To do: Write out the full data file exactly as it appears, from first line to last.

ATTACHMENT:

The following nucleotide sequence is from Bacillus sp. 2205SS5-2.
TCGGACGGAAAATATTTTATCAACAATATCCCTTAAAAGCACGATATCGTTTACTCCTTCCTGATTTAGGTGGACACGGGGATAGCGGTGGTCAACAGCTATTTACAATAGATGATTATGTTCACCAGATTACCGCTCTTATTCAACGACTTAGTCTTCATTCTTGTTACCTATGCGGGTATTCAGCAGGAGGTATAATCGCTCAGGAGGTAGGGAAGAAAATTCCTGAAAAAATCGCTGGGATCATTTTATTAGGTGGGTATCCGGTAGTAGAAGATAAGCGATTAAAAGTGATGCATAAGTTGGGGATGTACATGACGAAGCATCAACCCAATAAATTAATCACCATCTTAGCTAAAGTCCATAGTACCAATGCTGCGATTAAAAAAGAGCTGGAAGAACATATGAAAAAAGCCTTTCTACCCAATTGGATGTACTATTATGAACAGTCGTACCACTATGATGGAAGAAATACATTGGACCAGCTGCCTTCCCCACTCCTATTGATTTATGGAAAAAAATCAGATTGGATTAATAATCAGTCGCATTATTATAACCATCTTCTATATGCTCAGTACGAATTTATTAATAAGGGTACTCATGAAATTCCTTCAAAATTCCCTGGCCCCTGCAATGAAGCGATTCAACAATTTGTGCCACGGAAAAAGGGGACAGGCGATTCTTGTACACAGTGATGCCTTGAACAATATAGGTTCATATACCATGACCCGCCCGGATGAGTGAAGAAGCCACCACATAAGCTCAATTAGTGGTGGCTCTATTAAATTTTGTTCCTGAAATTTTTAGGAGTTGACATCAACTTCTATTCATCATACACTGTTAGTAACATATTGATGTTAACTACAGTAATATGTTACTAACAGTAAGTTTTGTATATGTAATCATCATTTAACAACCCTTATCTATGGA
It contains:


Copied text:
The following nucleotide sequence is from Bacillus sp. 2205SS5-2.
TCGGACGGAAAATATTTTATCAACAATATCCCTTAAAAGCACGATATCGTTTACTCCTTCCTGATTTAGGTGGACACGGGGATAGCGGTGGTCAACAGCTATTTACAATAGATGATTATGTTCACCAGATTACCGCTCTTATTCAACGACTTAGTCTTCATTCTTGTTACCTATGCGGGTATTCAGCAGGAGGTATAATCGCTCAGGAGGTAGGGAAGAAAATTCCTGAAAAAATCGCTGGGATCATTTTATTAGGTGGGTATCCGGTAGTAGAAGATAAGCGATTAAAAGTGATGCATAAGTTGGGGATGTACATGACGAAGCATCAACCCAATAAATTAATCACCATCTTAGCTAAAGTCCATAGTACCAATGCTGCGATTAAAAAAGAGCTGGAAGAACATATGAAAAAAGCCTTTCTACCCAATTGGATGTACTATTATGAACAGTCGTACCACTATGATGGAAGAAATACATTGGACCAGCTGCCTTCCCCACTCCTATTGATTTATGGAAAAAAATCAGATTGGATTAATAATCAGTCGCATTATTATAACCATCTTCTATATGCTCAGTACGAATTTATTAATAAGGGTACTCATGAAATTCCTTCAAAATTCCCTGGCCCCTGCAATGAAGCGATTCAACAATTTGTGCCACGGAAAAAGGGGACAGGCGATTCTTGTACACAGTGATGCCTTGAACAATATAGGTTCATATACCATGACCCGCCCGGATGAGTGAAGAAGCCACCACATAAGCTCAATTAGTGGTGGCTCTATTAAATTTTGTTCCTGAAATTTTTAGGAGTTGACATCAACTTCTATTCATCATACACTGTTAGTAACATATTGATGTTAACTACAGTAATATGTTACTAACAGTAAGTTTTGTATATGTAATCATCATTTAACAACCCTTATCTATGGA
It contains: